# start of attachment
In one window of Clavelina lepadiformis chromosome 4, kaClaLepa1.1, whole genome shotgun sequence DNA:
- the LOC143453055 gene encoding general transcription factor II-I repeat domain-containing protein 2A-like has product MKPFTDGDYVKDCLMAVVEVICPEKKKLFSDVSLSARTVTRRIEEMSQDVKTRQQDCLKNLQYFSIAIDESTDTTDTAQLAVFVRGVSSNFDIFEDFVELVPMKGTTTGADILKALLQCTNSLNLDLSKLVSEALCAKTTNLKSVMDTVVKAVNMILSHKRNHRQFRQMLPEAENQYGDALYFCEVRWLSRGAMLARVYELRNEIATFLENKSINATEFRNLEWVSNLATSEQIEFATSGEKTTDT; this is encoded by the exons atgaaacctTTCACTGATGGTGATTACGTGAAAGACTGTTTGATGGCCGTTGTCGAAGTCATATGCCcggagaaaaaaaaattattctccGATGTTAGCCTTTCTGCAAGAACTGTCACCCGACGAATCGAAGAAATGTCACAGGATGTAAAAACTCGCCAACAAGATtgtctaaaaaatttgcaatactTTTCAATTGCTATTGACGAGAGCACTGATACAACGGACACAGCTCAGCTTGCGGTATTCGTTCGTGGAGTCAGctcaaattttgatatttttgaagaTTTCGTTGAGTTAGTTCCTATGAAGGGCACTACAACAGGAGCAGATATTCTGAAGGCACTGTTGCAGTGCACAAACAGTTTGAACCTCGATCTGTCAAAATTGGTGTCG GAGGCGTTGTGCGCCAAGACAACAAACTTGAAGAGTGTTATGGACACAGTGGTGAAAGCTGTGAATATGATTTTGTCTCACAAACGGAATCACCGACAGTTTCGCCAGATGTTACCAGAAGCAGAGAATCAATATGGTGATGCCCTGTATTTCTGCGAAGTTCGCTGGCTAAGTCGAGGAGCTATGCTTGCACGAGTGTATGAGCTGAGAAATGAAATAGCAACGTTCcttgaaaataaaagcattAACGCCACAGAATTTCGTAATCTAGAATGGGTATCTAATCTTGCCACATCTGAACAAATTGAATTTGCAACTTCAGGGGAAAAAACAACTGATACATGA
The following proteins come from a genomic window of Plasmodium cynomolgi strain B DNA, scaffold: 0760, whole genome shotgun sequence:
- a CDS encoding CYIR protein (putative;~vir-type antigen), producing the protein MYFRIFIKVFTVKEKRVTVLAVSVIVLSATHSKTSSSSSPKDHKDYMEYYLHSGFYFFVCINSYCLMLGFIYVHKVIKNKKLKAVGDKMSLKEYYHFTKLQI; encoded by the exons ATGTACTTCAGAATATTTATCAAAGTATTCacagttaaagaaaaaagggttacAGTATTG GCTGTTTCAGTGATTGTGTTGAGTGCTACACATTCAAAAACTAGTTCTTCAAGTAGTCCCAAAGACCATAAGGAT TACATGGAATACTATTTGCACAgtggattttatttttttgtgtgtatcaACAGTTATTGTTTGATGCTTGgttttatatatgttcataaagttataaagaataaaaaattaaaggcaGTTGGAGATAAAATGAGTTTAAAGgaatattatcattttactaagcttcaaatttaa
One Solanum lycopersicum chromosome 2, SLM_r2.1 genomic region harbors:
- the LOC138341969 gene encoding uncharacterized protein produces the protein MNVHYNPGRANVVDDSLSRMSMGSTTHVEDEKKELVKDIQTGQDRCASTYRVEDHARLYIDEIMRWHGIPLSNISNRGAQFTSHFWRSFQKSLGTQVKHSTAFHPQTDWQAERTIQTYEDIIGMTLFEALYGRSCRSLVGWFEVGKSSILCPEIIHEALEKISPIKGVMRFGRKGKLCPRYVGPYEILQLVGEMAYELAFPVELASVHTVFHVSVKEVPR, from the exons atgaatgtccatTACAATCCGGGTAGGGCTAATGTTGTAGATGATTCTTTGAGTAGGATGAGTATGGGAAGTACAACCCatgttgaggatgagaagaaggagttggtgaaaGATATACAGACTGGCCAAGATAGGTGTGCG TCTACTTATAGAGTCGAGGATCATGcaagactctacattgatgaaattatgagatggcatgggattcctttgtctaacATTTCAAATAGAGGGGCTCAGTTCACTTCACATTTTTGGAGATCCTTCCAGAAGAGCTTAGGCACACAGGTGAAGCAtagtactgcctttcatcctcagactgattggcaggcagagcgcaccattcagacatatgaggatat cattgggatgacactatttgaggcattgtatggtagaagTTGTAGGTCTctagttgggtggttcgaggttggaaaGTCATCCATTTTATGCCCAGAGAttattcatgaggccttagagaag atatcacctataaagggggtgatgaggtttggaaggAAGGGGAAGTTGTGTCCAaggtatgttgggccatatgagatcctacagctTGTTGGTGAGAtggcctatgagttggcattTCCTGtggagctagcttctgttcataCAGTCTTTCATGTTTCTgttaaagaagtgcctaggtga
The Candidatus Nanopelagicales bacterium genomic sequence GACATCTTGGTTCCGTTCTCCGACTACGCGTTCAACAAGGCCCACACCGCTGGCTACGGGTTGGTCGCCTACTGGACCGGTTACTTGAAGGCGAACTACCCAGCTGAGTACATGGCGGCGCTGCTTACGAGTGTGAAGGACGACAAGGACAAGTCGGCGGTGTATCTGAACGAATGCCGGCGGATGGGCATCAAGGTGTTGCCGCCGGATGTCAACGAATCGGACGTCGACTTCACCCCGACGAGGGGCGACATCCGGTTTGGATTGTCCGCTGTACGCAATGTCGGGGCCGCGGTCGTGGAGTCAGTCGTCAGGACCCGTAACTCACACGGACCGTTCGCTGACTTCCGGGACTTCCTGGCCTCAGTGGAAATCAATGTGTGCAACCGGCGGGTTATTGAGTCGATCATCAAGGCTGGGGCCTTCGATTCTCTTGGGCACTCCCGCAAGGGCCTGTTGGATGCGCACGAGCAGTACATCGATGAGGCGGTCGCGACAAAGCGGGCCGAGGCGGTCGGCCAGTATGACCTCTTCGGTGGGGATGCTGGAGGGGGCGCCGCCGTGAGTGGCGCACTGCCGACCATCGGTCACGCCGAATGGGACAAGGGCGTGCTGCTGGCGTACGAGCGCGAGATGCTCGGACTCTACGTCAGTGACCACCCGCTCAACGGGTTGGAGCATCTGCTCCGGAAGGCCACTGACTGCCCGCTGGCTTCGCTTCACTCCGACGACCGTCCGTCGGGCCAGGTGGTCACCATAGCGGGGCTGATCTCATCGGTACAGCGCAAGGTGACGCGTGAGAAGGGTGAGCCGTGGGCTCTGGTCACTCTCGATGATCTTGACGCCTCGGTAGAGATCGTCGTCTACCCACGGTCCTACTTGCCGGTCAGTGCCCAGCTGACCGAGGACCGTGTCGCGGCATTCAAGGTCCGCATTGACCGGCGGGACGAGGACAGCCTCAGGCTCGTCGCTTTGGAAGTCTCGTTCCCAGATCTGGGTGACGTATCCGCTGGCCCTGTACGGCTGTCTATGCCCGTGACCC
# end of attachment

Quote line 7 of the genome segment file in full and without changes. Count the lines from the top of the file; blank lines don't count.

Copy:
The Candidatus Nanopelagicales bacterium genomic sequence GACATCTTGGTTCCGTTCTCCGACTACGCGTTCAACAAGGCCCACACCGCTGGCTACGGGTTGGTCGCCTACTGGACCGGTTACTTGAAGGCGAACTACCCAGCTGAGTACATGGCGGCGCTGCTTACGAGTGTGAAGGACGACAAGGACAAGTCGGCGGTGTATCTGAACGAATGCCGGCGGATGGGCATCAAGGTGTTGCCGCCGGATGTCAACGAATCGGACGTCGACTTCACCCCGACGAGGGGCGACATCCGGTTTGGATTGTCCGCTGTACGCAATGTCGGGGCCGCGGTCGTGGAGTCAGTCGTCAGGACCCGTAACTCACACGGACCGTTCGCTGACTTCCGGGACTTCCTGGCCTCAGTGGAAATCAATGTGTGCAACCGGCGGGTTATTGAGTCGATCATCAAGGCTGGGGCCTTCGATTCTCTTGGGCACTCCCGCAAGGGCCTGTTGGATGCGCACGAGCAGTACATCGATGAGGCGGTCGCGACAAAGCGGGCCGAGGCGGTCGGCCAGTATGACCTCTTCGGTGGGGATGCTGGAGGGGGCGCCGCCGTGAGTGGCGCACTGCCGACCATCGGTCACGCCGAATGGGACAAGGGCGTGCTGCTGGCGTACGAGCGCGAGATGCTCGGACTCTACGTCAGTGACCACCCGCTCAACGGGTTGGAGCATCTGCTCCGGAAGGCCACTGACTGCCCGCTGGCTTCGCTTCACTCCGACGACCGTCCGTCGGGCCAGGTGGTCACCATAGCGGGGCTGATCTCATCGGTACAGCGCAAGGTGACGCGTGAGAAGGGTGAGCCGTGGGCTCTGGTCACTCTCGATGATCTTGACGCCTCGGTAGAGATCGTCGTCTACCCACGGTCCTACTTGCCGGTCAGTGCCCAGCTGACCGAGGACCGTGTCGCGGCATTCAAGGTCCGCATTGACCGGCGGGACGAGGACAGCCTCAGGCTCGTCGCTTTGGAAGTCTCGTTCCCAGATCTGGGTGACGTATCCGCTGGCCCTGTACGGCTGTCTATGCCCGTGACCC